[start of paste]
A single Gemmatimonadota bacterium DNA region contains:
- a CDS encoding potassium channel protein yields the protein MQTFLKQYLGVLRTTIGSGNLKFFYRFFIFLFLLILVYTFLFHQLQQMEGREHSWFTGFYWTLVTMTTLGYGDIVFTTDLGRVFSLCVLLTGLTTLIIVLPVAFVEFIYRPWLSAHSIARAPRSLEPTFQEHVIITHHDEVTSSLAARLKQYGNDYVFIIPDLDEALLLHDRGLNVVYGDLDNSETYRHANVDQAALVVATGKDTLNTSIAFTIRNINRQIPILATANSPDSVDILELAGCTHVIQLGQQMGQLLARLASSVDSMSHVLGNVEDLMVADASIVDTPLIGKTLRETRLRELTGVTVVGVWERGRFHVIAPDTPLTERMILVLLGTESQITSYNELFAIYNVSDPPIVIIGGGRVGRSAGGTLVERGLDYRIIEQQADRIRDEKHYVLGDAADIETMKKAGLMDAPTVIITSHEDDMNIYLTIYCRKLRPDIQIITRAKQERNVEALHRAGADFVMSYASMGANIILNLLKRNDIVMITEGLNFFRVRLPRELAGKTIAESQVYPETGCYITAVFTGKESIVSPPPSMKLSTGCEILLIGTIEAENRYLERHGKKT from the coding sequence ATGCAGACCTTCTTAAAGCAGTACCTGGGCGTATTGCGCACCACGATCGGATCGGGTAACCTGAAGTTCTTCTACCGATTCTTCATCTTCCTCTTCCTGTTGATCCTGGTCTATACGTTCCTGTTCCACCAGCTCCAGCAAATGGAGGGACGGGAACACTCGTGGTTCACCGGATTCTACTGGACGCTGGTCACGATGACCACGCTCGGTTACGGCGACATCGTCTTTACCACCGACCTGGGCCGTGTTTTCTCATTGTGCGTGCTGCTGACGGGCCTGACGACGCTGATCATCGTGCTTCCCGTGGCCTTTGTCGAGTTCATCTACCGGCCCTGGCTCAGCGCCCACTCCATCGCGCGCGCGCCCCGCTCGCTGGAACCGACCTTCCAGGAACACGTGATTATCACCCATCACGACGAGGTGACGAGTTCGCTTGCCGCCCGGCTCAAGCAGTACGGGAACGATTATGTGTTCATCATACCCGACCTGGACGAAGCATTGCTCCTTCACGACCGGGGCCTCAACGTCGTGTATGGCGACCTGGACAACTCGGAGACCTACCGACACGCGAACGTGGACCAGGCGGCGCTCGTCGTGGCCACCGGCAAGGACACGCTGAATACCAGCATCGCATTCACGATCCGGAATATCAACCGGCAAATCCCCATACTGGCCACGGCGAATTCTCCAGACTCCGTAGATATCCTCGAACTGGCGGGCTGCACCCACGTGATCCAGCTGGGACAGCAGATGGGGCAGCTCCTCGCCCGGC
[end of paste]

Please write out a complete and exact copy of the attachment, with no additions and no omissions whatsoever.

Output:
A single Gemmatimonadota bacterium DNA region contains:
- a CDS encoding potassium channel protein yields the protein MQTFLKQYLGVLRTTIGSGNLKFFYRFFIFLFLLILVYTFLFHQLQQMEGREHSWFTGFYWTLVTMTTLGYGDIVFTTDLGRVFSLCVLLTGLTTLIIVLPVAFVEFIYRPWLSAHSIARAPRSLEPTFQEHVIITHHDEVTSSLAARLKQYGNDYVFIIPDLDEALLLHDRGLNVVYGDLDNSETYRHANVDQAALVVATGKDTLNTSIAFTIRNINRQIPILATANSPDSVDILELAGCTHVIQLGQQMGQLLARLASSVDSMSHVLGNVEDLMVADASIVDTPLIGKTLRETRLRELTGVTVVGVWERGRFHVIAPDTPLTERMILVLLGTESQITSYNELFAIYNVSDPPIVIIGGGRVGRSAGGTLVERGLDYRIIEQQADRIRDEKHYVLGDAADIETMKKAGLMDAPTVIITSHEDDMNIYLTIYCRKLRPDIQIITRAKQERNVEALHRAGADFVMSYASMGANIILNLLKRNDIVMITEGLNFFRVRLPRELAGKTIAESQVYPETGCYITAVFTGKESIVSPPPSMKLSTGCEILLIGTIEAENRYLERHGKKT from the coding sequence ATGCAGACCTTCTTAAAGCAGTACCTGGGCGTATTGCGCACCACGATCGGATCGGGTAACCTGAAGTTCTTCTACCGATTCTTCATCTTCCTCTTCCTGTTGATCCTGGTCTATACGTTCCTGTTCCACCAGCTCCAGCAAATGGAGGGACGGGAACACTCGTGGTTCACCGGATTCTACTGGACGCTGGTCACGATGACCACGCTCGGTTACGGCGACATCGTCTTTACCACCGACCTGGGCCGTGTTTTCTCATTGTGCGTGCTGCTGACGGGCCTGACGACGCTGATCATCGTGCTTCCCGTGGCCTTTGTCGAGTTCATCTACCGGCCCTGGCTCAGCGCCCACTCCATCGCGCGCGCGCCCCGCTCGCTGGAACCGACCTTCCAGGAACACGTGATTATCACCCATCACGACGAGGTGACGAGTTCGCTTGCCGCCCGGCTCAAGCAGTACGGGAACGATTATGTGTTCATCATACCCGACCTGGACGAAGCATTGCTCCTTCACGACCGGGGCCTCAACGTCGTGTATGGCGACCTGGACAACTCGGAGACCTACCGACACGCGAACGTGGACCAGGCGGCGCTCGTCGTGGCCACCGGCAAGGACACGCTGAATACCAGCATCGCATTCACGATCCGGAATATCAACCGGCAAATCCCCATACTGGCCACGGCGAATTCTCCAGACTCCGTAGATATCCTCGAACTGGCGGGCTGCACCCACGTGATCCAGCTGGGACAGCAGATGGGGCAGCTCCTCGCCCGGC